Music: Songs of Hope and Respect

by Kerry Dexter /
Kerry Dexter's picture
Apr 16, 2018 / 0 comments

Music is one of the world's great ways to connect, to reach across barriers, to get to know people and place. In a time when division seems to be the order of the day in many aspects of life, music can offer ways to think about connecting. Perhaps going to hear a concert will lift your spirits and give you a break from thinking about such divisions. Then again, perhaps a bit of wisdom, an insight, an image you receive by way of a song or a tune will inspire you to carry on with ways to heal, to respect, to connect.

Music: Songs of Hope and Respect

One of the foundations of doing this is caring and respect for yourself. That is one of the things Amy Grant considers in her song Takes A Little Time. Grant grew up in Nashville, Tennessee, and first made her name as a teenager in the Christian music field.  Over the decades since then, she has continued to grow and mature as a singer and as a songwriter. Takes a Little Time is part of an album Grant wrote while going through the end of her first marriage. Compassion both extended and received is part of the storyline. You may find it on her album Behind the Eyes. Grant has recorded many albums since Behind the Eyes. You may find some of her most recent work on How Mercy Looks from Here.

Cathie Ryan, whose music you have met before during this series, draws on strands of Irish tradition, myth, and language for her song What's Closest to the Heart. It, too, speaks of going through difficult times, offering help, and perhaps receiving it. The lyrics began, Ryan says, as she recalled an old saying her mother, who comes from County Kerry in Ireland, often invoked: What's closest to the heart comes out. The story turned into a swirling, mysterious, hopeful invitation, in both Irish and English, to take the hand of help offered. The song is on Ryan's album The Farthest Wave. You may also want to look for Ryan's most recent recording Through Wind & Rain.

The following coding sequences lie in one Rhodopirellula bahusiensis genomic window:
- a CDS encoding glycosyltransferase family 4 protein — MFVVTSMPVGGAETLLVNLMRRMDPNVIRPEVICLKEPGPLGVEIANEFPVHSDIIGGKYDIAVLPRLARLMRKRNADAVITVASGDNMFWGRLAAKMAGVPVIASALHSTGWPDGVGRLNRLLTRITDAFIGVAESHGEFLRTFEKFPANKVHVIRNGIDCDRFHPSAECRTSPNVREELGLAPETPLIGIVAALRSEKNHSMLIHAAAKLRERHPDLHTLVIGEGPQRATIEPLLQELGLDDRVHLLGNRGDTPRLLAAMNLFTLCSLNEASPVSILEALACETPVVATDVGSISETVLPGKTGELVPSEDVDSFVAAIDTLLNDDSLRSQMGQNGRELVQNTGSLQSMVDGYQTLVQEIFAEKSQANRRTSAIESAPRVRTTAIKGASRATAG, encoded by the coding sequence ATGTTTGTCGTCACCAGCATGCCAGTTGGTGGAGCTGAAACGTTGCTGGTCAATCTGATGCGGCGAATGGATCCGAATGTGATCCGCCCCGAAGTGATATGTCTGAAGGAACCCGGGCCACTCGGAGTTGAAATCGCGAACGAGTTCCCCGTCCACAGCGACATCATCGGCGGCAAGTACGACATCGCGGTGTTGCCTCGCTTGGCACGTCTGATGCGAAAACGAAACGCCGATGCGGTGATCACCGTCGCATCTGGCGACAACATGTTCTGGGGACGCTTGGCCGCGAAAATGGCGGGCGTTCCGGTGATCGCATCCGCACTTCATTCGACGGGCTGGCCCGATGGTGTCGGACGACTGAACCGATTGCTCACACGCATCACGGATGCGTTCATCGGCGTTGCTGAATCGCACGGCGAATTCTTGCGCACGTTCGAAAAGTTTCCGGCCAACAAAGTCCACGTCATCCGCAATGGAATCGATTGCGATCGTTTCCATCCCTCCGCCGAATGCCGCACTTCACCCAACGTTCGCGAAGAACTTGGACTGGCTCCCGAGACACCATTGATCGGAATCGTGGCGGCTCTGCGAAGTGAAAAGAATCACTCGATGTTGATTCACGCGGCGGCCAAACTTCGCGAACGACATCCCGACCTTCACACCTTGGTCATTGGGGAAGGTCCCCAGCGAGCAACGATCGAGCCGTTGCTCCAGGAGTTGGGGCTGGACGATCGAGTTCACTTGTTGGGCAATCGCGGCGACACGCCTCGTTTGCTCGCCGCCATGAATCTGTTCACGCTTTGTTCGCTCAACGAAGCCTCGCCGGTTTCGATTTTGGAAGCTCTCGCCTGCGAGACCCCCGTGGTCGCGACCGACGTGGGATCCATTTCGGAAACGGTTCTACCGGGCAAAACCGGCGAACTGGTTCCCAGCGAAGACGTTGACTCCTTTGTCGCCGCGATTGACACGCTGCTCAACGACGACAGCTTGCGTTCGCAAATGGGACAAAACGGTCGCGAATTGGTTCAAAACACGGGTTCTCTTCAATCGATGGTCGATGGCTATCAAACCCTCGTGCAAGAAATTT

Paying attention is one of the great gifts of respect. That is one of the primary things going on in Carrie Newcomer's song, Betty's Diner. There is community in the place she tells of. That happens through the quiet observations of individuals and learning that arises from that. It comes through the sharing of conversation and silence, over moments and over days and years. It comes, too through the sharing of food, of laughter, and of acceptance and respect.  You may find the song on Betty's Diner: the Best of Carrie Newcomer. Newcomer remarks that she became so involved in thinking about and writing songs on the diner people that her husband joked that they'd soon have to begin paying rent. If you'd like to follow more of their stories, look for Newcomer's recording Regulars & Refugees. Also look for Newcomer's songs in other stories in this series, shared below.

Irish musician Declan O'Rourke may have meant Love Is the Way as a romantic love song. Certainly it is fine one for that circumstance. It also works well as an anthem of hope, an invitation to the persistence and power of the possibilities of trust. In this video, Scotland's Eddi Reader sings the song for a radio broadcast, backed up by her husband John Douglas – and by a line or two from the radio presenter singing, too. Reader liked the song so well that she chose it for the title track of her recording Love Is the Way. It is also on her two disc collection The Best of Eddi Reader.


Other stories in this series....

Music for a Winter's Day

Music for a Winter's Night

Three Feet or So: Music and Creating Positive Change in the World

Geography of Hope: Music of Immigrants and Refugees

Autumn: Music of Harvest and Home

Music for Reflection

Music for a Winter's Eve

Music for Winter's Changes

Music: Listening for Community

Music of Resilience

Music: A Path to Community and Connection

Living the Questions: Music for the Journey

Story and Place in Music

Journeys Through Landscape in Music



Kerry Dexter is Music Editor at Wandering Educators. You may reach Kerry at music at wanderingeducators dot com.

You may find more of Kerry's work in National Geographic Traveler, Strings, Perceptive Travel, Journey to Scotland, Irish Fireside, and other places, as well as at her own site, Music Road.